State and municipal governments across the US are developing work plans and budgets to secure a slice of the $250 million allocated by the Inflation Reduction Act for climate action planning. Are they positioning themselves to make the most of these budgets? What kind of work plan is required to catalyze the transformations necessary to slash greenhouse gases? Can emissions be slashed while preparing communities to weather extreme storms and other climate impacts?
SSG has developed climate action plans for over 100 communities—from small rural towns to entire states—which has taught us the following five best practices.
1.Climate planning must involve deep community engagement.
Those who are affected by a decision deserve a say in shaping that decision. Under-resourcing public engagement can kill a climate action plan before it starts. Successfully slashing greenhouse gases and improving climate resilience requires meaningful community participation. A robust public engagement process can help ensure the plan brings community members along so they are ready to implement it.
2.Determining the economic and social impacts of climate actions helps improve quality of life.
Climate action plans aren’t only about reducing greenhouse gas emissions: they’re about transforming energy use and, in turn, our society. Climate actions can create jobs in the construction sector, renewable energy sector, and more. Measures that reduce air pollution associated with fossil fuels lead to better public health. Actions like energy efficiency retrofits and making cycling more accessible can improve quality of life, among other benefits. Not to mention, climate actions can reduce the cost of energy, leaving more dollars in everyone’s pockets.
3.Financial and spatial modeling provide critical insights.
Energy consumption varies across neighborhoods, as do the financial impacts of energy costs—shaped by income, industry, the location of buildings, and more. Analyzing the impact of climate actions right down to the neighborhood level is critical for designing effective climate action policies. It also helps pinpoint inequities and design climate actions to ease them.
For example, in the City of Vancouver, we used spatial and financial modeling to see how households with different demographics across the city would be affected by new parking and transportation regulations that reduce greenhouse gas emissions. This analysis informed policy-makers as to the potential negative impacts such policies could have on low-income groups, and provided direction on how to alleviate these impacts neighborhood by neighborhood.
4.Being keenly aware of the long-term lock-in effects of new infrastructure and development reduces greenhouse gas emissions and avoids costly future interventions.
Infrastructure and development (land-use) decisions made today have energy, emissions, and financial consequences that will continue for centuries. Planning approval for a spread out development? People who live there will have no choice but to use cars to move around for decades to come, plus municipalities will lose scads of money on infrastructure servicing costs. Approving a new compact neighborhood? Residents will have many options to get around—including walking, biking, or taking transit—plus municipal infrastructure maintenance costs will be minimal. Climate action plans that apply a climate lens to such decisions ensure that decisions today do not limit options or lead to major costs to reduce emissions in the future.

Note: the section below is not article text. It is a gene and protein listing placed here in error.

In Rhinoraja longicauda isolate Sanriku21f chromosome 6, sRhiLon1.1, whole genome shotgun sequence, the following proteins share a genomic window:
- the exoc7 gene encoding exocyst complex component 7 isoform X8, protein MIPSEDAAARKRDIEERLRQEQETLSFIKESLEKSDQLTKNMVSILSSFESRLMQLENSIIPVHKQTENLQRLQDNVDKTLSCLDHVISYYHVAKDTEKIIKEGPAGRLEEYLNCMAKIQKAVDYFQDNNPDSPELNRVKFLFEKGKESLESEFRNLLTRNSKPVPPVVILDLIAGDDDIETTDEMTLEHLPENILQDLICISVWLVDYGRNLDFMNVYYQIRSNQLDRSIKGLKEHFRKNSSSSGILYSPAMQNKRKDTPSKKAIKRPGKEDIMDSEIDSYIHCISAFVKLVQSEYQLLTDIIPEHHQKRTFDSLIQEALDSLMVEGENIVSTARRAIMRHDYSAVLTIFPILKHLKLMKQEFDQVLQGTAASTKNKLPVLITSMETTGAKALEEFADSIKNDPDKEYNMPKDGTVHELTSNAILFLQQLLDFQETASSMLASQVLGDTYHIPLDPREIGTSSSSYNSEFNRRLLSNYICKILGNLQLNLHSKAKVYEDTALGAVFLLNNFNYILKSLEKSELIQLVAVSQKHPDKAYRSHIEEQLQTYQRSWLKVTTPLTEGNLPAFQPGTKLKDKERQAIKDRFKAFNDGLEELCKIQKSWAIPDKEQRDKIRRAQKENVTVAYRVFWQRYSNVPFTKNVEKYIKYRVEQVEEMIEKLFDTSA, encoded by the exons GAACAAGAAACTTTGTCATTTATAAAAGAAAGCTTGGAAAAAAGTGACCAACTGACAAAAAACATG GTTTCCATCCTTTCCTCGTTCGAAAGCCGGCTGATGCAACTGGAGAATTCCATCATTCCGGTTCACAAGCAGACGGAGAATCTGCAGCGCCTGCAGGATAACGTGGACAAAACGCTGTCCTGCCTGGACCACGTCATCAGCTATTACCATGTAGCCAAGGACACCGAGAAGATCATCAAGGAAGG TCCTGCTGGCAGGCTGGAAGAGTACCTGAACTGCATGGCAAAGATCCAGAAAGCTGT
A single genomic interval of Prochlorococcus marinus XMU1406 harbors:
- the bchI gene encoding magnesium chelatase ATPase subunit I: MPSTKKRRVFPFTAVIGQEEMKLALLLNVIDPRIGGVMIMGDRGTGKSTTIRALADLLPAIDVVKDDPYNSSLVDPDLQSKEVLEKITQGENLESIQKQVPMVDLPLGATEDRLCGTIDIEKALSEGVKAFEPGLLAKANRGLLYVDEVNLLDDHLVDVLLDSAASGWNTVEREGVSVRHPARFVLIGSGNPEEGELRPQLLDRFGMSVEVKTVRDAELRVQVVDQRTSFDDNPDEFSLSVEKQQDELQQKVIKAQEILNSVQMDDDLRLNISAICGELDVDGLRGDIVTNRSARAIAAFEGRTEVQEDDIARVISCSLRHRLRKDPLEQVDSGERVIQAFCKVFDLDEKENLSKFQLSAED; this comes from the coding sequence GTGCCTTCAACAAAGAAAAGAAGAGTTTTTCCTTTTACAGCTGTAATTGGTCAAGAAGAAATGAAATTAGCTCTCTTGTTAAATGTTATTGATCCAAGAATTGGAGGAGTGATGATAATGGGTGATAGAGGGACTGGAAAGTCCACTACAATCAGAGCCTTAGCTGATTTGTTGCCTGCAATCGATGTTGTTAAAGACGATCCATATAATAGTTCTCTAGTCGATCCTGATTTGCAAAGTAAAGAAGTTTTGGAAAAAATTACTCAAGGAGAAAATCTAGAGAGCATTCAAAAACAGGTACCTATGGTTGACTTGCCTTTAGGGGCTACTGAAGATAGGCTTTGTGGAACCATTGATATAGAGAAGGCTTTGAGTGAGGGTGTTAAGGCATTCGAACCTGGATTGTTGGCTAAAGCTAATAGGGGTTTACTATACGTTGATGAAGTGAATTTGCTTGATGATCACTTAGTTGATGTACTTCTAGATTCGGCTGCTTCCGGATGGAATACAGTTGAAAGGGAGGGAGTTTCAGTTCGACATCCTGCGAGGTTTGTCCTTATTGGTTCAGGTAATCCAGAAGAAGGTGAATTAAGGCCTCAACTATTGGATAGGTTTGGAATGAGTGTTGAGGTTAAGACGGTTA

5.Tracking your progress makes sure you’re on track (and have the budget for it!)
A climate action plan’s monitoring and evaluation mechanisms help ensure accountability. Reporting on progress is also a great way to keep the public engaged and highlight the fruits of climate action investments.
Carbon budgets are the current best practice in climate action accountability. They set a legal cap on how much a city can emit—ever—and require municipal governments to plan budgetary decisions in line with this commitment. We developed the first North American carbon budget and accounting framework for the City of Edmonton and hope that one day every city in North America will have one.
The CPRG Process
The Climate Pollution Reduction Grants (CPRG) offers non-competitive grants to states, 67 identified metropolitan areas, and Tribes to develop climate action plans over the next four years. Smaller municipalities can partner with their states or metropolitan area, or apply for the funding themselves if their state did not submit a Notice of Intent by the deadline. The planning process enables grantees to identify the types of actions that will lead to the greatest reductions in emissions for their communities.
The second phase of CPRG funding is a competitive process that will fund implementation of the actions identified by the Climate Actions Plans. The funding provides resources to make the transition from fossil fuel dependent infrastructure to laying the groundwork for energy efficient, climate resilient communities. States and municipalities will be able to obtain funding for actions aligned with the plans from the first phase.
With the catastrophic effects of climate change exacerbating social inequities across the country, finding a more just, resilient and sustainable path forward is urgent. The CPRG for planning and implementation provides the resources for necessary actions. Let’s use this opportunity to plan for a healthy and equitable future for all.
Have questions about climate action planning and how we could help your community? Give us a shout via firstname.lastname@example.org.